As students across the nation return to school, the Food and Drug Administration (FDA) is sounding the alarm about vape pens designed to resemble highlighter markers. These products have raised concerns due to their packaging and promotion, with High Light vapes potentially enticing more kids to try nicotine. Many of these vapes come in kid-friendly flavors, such as strawberry banana, mango, and blueberry ice. In addition, the design makes it easy for kids to hide the product from teachers, parents and other adults.

Courtesy: Food & Drug Administration

“Sales of such unauthorized tobacco products are prohibited,” states the FDA.

As Emily’s Hope reported earlier this year, the FDA has only authorized 23 tobacco-flavored e-cigarette products, yet the number of e-cig devices sold in the U.S. has nearly tripled to more than 9,000 since 2000.

“It’s a great threat to our youth, and these are products that have not undergone any FDA scrutiny-no testing and no safety mechanism,” Florida Retail Federation CEO told FOX 35.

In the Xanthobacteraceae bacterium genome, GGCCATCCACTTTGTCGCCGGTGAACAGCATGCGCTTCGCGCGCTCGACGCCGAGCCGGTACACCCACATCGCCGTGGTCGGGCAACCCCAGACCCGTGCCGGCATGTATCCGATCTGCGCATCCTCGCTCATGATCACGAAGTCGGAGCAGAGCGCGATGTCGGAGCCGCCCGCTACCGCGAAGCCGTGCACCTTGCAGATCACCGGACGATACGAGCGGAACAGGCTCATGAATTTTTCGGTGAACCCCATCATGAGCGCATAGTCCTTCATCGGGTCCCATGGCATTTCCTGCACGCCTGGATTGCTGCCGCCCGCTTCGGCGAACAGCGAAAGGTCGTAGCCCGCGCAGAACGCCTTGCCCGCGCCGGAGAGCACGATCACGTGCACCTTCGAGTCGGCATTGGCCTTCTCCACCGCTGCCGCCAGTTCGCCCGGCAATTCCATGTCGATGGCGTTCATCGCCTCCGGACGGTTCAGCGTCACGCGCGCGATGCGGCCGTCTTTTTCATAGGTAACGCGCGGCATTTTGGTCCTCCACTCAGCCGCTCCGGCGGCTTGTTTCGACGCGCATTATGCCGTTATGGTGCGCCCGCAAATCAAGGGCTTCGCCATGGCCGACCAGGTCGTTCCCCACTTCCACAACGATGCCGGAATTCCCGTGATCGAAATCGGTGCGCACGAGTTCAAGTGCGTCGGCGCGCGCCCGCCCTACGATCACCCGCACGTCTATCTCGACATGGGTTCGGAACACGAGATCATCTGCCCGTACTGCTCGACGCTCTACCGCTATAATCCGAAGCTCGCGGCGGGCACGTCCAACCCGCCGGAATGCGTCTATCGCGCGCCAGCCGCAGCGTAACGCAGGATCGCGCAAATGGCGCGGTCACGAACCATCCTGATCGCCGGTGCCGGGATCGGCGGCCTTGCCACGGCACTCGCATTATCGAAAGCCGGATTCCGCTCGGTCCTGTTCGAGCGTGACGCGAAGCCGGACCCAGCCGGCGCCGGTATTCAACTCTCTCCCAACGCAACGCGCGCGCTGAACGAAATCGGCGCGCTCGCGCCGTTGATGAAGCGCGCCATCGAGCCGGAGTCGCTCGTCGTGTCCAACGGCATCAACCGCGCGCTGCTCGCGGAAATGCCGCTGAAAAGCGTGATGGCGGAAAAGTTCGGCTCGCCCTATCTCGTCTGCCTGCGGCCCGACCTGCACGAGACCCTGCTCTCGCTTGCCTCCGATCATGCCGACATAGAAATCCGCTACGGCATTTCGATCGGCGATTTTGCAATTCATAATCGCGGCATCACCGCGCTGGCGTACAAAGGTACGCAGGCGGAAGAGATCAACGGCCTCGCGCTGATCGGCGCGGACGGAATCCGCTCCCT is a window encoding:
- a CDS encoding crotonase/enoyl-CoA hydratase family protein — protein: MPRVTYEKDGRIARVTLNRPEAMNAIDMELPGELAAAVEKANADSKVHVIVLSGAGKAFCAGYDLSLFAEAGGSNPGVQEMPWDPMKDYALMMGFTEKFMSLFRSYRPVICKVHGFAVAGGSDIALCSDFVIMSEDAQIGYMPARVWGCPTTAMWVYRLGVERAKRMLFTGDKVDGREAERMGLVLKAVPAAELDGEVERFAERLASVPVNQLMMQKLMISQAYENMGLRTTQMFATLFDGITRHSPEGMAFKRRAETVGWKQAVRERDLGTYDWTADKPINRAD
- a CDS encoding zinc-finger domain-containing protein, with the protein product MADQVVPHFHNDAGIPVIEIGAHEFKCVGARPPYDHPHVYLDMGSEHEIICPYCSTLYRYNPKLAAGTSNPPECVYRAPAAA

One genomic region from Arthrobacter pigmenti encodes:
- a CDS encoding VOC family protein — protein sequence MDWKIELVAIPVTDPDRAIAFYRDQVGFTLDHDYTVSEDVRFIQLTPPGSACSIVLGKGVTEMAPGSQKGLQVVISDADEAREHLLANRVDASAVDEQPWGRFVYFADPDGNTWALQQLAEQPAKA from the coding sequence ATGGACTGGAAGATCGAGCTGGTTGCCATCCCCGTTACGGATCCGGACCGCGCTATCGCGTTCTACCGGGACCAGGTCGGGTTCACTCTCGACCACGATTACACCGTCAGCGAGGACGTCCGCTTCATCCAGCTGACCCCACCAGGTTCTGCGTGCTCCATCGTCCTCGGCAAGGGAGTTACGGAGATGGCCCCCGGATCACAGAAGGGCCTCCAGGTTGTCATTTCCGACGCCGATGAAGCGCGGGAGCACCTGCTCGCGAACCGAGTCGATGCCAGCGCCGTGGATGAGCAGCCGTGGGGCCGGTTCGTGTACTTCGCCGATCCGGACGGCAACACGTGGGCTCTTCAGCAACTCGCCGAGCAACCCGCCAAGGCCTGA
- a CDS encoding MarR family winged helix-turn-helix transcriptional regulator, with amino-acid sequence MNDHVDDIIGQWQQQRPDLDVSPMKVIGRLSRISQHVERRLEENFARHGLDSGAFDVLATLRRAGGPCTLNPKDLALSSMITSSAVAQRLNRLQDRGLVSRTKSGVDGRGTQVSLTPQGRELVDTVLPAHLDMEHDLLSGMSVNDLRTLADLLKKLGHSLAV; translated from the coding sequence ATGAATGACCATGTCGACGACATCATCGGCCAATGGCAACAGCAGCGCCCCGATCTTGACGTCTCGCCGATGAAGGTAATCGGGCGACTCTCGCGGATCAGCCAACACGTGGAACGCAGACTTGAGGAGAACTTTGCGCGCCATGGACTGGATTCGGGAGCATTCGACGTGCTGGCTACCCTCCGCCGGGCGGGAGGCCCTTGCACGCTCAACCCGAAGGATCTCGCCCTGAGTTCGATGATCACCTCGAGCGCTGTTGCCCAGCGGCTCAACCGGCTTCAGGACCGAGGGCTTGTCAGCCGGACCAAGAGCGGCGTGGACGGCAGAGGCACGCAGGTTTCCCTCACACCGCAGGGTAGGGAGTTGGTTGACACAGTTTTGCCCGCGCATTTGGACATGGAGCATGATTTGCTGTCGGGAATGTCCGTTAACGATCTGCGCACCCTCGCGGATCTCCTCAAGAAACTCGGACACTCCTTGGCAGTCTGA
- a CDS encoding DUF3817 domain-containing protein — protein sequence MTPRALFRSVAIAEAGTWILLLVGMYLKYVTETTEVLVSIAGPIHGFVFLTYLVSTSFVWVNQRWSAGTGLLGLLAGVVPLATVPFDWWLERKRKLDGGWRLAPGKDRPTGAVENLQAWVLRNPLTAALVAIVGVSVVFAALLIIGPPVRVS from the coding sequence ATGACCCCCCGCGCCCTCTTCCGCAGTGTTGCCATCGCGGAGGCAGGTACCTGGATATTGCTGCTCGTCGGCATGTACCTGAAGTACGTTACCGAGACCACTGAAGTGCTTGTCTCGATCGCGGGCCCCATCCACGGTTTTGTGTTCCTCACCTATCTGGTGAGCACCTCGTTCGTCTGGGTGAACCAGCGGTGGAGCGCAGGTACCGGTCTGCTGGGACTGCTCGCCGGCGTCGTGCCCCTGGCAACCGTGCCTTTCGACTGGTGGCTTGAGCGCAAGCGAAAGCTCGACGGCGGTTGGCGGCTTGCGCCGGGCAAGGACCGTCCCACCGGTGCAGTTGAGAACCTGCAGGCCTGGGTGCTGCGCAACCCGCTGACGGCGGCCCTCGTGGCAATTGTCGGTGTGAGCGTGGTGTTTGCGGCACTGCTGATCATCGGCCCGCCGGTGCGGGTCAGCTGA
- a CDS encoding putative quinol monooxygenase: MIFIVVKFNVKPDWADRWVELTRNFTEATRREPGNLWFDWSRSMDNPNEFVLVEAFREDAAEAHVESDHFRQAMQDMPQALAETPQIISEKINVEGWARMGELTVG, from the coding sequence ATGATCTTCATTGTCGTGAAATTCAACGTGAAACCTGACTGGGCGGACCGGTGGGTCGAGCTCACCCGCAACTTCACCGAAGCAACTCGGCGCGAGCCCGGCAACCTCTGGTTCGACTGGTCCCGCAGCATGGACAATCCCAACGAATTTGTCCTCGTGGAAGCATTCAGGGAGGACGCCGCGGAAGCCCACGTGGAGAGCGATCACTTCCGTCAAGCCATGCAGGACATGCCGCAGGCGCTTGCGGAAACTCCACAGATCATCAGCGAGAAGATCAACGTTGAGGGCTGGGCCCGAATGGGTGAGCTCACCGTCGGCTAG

Without FDA oversight, authorities and consumers don’t know what ingredients or how much nicotine is in the vapes. Unfortunately, parents should not be just concerned about their children ingesting tobacco when using these products, but there have also been reports of black-market vaping products containing fentanyl.

In fact, two students at a Dayton, Ohio middle school were hospitalized earlier this year after using a vape pen at school. In January of this year, a New York high school student also passed out after taking a hit from a vape that was suspected to be laced with fentanyl.

School officials, along with the FDA, urge parents to talk with their children about the dangers of e-cigarette and nicotine use.